Sleeping in Mazatlan
Blissful, blissful sleep. At 9 p.m. last night I pulled the hand-loomed blanked up to my chin and sank into the two thin pillows doubled beneath my head. There was no television to distract me. My cell phone has no international service, so it wouldn’t be beeping every time I received an email. A few gringos conversed on the balcony outside of my hotel room door and street noises floated through the room’s only window, but I was so exhausted that I was asleep in moments and did not wake until morning. I have been existing on three or four hours of sleep per night for more than a month as I prepared for my four-month backpacking trip through Mexico, Central and South America and this 12 hours of uninterrupted unconsciousness was a balm to my sleep deprived condition.
Hotel Lerma is a typical family-owned Mexican hotel. The building is old and patched but charming, built in a rectangle around a large open-air courtyard. The entrance gate is locked at 10 p.m., providing additional safety for parked cars and guests, however since the owners live on site, there is always someone available to open the big wooden doors for guests who stay out late. My room is modest but clean, with terra cotta tile floors, heavy wooden furniture, and crazy colors – marine blue for the concrete walls and bright turquoise for the doors and windows. The bathroom is tiny but adequate: the toilet flushes, the sink has running water, and the shower, which sprays directly onto the floor in one corner of the room and drains through the tile floor, has hot water (although the water smells like a cross between shrimp and iron).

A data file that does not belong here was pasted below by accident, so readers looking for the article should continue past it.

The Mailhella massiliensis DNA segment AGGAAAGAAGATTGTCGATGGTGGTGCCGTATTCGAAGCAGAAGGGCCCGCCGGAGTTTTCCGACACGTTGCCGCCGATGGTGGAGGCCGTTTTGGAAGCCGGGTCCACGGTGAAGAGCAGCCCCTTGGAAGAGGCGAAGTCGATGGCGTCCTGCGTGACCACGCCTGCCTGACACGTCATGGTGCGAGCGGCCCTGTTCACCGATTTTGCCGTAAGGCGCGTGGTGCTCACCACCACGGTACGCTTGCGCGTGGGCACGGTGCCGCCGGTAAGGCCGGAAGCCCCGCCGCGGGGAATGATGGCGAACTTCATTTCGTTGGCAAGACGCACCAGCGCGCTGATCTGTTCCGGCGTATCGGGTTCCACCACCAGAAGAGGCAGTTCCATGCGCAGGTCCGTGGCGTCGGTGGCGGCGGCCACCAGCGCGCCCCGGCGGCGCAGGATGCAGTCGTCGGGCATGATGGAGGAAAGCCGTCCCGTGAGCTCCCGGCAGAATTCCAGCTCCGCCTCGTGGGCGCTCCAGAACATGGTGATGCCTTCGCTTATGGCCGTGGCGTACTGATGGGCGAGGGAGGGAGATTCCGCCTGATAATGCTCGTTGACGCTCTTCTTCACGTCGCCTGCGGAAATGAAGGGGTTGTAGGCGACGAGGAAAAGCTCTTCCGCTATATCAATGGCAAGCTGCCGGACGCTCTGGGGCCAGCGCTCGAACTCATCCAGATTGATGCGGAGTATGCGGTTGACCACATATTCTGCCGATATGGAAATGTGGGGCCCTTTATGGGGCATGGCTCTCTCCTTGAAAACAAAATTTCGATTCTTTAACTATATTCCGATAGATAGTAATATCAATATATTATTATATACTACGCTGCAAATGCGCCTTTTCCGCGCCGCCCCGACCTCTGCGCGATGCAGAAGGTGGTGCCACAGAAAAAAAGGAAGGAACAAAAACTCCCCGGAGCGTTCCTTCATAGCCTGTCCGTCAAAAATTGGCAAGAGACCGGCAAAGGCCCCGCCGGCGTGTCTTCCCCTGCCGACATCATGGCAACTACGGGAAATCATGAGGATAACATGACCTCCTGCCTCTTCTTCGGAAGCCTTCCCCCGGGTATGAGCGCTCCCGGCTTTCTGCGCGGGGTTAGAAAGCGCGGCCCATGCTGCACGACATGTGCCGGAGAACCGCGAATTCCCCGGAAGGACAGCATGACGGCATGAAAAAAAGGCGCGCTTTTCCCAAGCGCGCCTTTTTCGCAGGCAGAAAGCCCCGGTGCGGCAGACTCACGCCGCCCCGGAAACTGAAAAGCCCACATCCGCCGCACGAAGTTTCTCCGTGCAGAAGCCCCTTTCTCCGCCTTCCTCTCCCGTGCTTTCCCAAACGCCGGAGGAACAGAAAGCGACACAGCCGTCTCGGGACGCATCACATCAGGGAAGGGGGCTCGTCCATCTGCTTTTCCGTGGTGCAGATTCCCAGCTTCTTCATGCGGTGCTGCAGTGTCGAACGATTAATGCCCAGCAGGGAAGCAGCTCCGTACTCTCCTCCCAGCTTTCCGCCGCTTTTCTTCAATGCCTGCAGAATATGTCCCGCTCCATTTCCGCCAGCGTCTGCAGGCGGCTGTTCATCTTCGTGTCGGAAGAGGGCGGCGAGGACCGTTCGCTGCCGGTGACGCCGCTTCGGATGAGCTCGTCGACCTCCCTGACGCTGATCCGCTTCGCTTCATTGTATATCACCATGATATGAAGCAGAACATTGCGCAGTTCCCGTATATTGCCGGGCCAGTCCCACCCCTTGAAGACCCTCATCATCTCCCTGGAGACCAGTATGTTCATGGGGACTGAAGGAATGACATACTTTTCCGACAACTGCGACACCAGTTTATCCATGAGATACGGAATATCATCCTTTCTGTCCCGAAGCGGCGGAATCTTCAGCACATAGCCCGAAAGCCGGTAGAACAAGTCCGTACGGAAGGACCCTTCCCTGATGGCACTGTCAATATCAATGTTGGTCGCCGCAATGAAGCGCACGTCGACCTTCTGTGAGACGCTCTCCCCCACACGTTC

Apparently this property used to be a favorite with Mexicans vacationing in Mazatlan but over the past few years it has been discovered by gringos like me who travel on a budget. I met two of them last night as I dragged my backpack and small suitcase up to the second floor. At the top of the stairs I was greeted by two U.S. expats, a 40-ish man who came in January for carnival and never left, and a retiree who spends three months per year in Mexico. As we chatted my nose told me everything I needed to know. “A little Ganja going on here?” I asked. The younger man hesitated, then grinned. “A little,” he admitted. Although I no longer partake, I am not likely to forget the sweet smell.
After settling in, I wandered around the neighborhood a bit. While most tourists stay in the “Golden Zone” – the part of town with all the glitzy, upscale tourist resorts – Hotel Lerma is in the old section of the city. I much prefer this area of town, with its authentic restaurants and historic buildings. On the Malecon, a broad promenade bordering the ocean, I found one of those authentic restaurants and enjoyed my first Mexican dinner of fresh shrimp covered in three different sauces (spicy barbecue, thick cream sauce, and a green chile sauce), along with tortillas, a basket of chips and salsa, and a giant fresh pineapple juice and coconut milk drink. My bill came to about $10, and this was an expensive restaurant; later I discovered dozens of street stalls where I can eat for $3 or $4. With delicious, inexpensive food and hotel rooms priced at $12.50 per night, it’s not hard to understand why so many Americans are moving to Mexico.